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indeterminate value leading to undefined behavior?

P: n/a
In this context would an indeterminate value lead
down the path to undefined behavior?

(void)foo->member;

I want to keep my interface consisent in my program
so I have this one function which is passed an argument
that it doesn't need.

So I can only think of using it this way as a viable method
of staying consistent with my interface

That is, within a struct I have a pointer to a function
so I can't really change the interface as several other functions
rely on this particular argument.

So if member had an indeterminate value
would it be undefined behavior to use it
in the manner specified above?

I know casting it to (void) does not yield a value
so this is why I am unsure.

--
nethlek
Nov 14 '05 #1
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3 Replies


P: n/a
ne*****@tokyo.com (Mantorok Redgormor) wrote in
news:41**************************@posting.google.c om:
In this context would an indeterminate value lead
down the path to undefined behavior?

(void)foo->member;
If foo->member points somewhere sensible, this is a no-op...

If foo->member has an indeterminate value, this would count as undefined
behaviour I think.
I want to keep my interface consisent in my program
so I have this one function which is passed an argument
that it doesn't need.


If it doesn't need it, and it's indeterminate, don't use it! There's
nothing wrong with passing an argument to a generic interface which doesn't
get used in some functions with that interface.

<snip>

To be honest, I can't think of any reason why you'd want to do the no-op
even if foo->member has a sensible value. Perhaps you should explain why
you want to do such a thing?

Ian Woods
--
"I'm a paranoid schizophrenic sado-masochist.
My other half's out to get me and I can't wait."
(c) Richard Heathfield, circa 1979
Nov 14 '05 #2

P: n/a
ne*****@tokyo.com (Mantorok Redgormor) writes:
In this context would an indeterminate value lead
down the path to undefined behavior?

(void)foo->member;


I'm 95% sure that it is in fact undefined behavior. If the expression
statement

foo->member;

led to undefined behavior, you cannot avoid this by casting the expression
to void. The section in the standard about conversions to void (6.3.2.2#1)

| The (nonexistent) value of a void expression (an expression that has
| type void) shall not be used in any way, and implicit or explicit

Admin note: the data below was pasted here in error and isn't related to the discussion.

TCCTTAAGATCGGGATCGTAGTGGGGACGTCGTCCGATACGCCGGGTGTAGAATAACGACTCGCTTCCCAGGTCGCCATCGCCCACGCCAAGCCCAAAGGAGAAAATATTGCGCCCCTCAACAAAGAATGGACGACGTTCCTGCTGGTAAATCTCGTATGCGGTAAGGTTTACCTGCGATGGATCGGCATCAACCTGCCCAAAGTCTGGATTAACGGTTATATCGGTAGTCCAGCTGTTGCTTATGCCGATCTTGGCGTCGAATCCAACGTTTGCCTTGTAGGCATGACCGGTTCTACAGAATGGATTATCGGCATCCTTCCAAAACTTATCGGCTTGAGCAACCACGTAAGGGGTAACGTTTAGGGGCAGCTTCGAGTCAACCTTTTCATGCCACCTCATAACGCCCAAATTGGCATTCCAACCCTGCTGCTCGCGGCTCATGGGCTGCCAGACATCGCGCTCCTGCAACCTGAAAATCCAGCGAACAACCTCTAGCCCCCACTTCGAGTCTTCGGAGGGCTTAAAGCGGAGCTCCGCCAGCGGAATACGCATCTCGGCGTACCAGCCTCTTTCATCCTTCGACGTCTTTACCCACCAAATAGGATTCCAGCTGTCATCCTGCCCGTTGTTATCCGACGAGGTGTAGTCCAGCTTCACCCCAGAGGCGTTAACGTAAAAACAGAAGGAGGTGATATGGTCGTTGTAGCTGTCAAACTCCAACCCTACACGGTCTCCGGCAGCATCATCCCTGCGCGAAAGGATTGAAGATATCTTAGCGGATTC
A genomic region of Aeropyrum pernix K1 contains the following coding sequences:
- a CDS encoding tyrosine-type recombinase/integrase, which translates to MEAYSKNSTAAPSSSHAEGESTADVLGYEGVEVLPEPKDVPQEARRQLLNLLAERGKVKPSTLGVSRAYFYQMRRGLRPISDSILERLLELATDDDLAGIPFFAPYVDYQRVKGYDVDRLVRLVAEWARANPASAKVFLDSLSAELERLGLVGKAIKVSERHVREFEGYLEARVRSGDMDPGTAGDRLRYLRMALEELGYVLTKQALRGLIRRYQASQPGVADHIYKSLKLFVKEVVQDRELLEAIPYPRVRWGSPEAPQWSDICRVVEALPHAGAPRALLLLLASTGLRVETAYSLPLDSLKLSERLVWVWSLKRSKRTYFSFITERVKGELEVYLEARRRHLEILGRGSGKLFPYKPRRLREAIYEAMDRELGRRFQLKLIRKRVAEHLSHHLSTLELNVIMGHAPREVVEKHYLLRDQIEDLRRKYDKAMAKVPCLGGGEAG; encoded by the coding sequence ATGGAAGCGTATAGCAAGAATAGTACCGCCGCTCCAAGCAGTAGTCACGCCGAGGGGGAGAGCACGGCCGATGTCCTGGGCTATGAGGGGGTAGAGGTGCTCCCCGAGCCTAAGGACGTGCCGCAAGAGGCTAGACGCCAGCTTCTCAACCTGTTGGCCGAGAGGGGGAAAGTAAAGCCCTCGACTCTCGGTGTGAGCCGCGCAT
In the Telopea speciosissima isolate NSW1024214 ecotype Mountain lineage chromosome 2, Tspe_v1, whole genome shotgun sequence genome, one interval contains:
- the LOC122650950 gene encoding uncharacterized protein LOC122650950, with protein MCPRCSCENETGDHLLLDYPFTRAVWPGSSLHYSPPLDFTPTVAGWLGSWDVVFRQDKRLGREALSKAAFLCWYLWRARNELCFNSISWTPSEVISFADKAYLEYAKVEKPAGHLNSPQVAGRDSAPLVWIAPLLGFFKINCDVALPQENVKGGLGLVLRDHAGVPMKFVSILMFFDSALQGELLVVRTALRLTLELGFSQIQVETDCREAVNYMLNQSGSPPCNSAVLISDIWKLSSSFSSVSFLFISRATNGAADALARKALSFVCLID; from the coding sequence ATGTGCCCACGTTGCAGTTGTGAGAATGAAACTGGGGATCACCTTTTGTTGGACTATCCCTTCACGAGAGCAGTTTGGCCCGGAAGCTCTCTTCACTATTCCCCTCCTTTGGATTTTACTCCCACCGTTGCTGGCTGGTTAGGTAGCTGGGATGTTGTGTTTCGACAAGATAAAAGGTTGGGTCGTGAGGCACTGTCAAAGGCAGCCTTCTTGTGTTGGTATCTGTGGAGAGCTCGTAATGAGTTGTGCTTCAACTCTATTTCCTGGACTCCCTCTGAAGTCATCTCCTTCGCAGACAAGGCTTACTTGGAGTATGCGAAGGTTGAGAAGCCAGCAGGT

| conversions (except to void) shall not be applied to such an expression.
| If an expression of any other type is evaluated as a void expression,
| its value or designator is discarded. (A void expression is evaluated
| for its side effects.)

states that the expression is still evaluated (which would already be
undefined behavior in your case), even if its value is discared
afterwards.

If any C expert disagrees with my interpretation of the standard, I'd be
curious to hear why. :)

Martin
Nov 14 '05 #3

P: n/a
"Martin Dickopp" <ex****************@zero-based.org> wrote in message
news:bv*************@news.t-online.com...
ne*****@tokyo.com (Mantorok Redgormor) writes:
In this context would an indeterminate value lead
down the path to undefined behavior?

(void)foo->member;


I'm 95% sure that it is in fact undefined behavior. If the expression
statement

foo->member;

led to undefined behavior, you cannot avoid this by casting the expression
to void. The section in the standard about conversions to void (6.3.2.2#1)

| The (nonexistent) value of a void expression (an expression that has
| type void) shall not be used in any way, and implicit or explicit
| conversions (except to void) shall not be applied to such an expression.
| If an expression of any other type is evaluated as a void expression,
| its value or designator is discarded. (A void expression is evaluated
| for its side effects.)

states that the expression is still evaluated (which would already be
undefined behavior in your case), even if its value is discared
afterwards.

If any C expert disagrees with my interpretation of the standard, I'd be
curious to hear why. :)


I'm no C expert, nor do I disagree with your assertion, but I'll comment
anyway. ;)

6.8.3p2 (Expression and null statements) states "The expression in an
expression statement is evaluated as a void expression for its side
effects."

So, it doesn't matter whether there's a void cast or not, the expression is
evaluated on the virtual machine. Of course, optimising out statements with
no side effects is perfectly within the realm of 'undefined behaviour' in
the situation where the evaluation may involve an indeterminate value.

--
Peter
Nov 14 '05 #4

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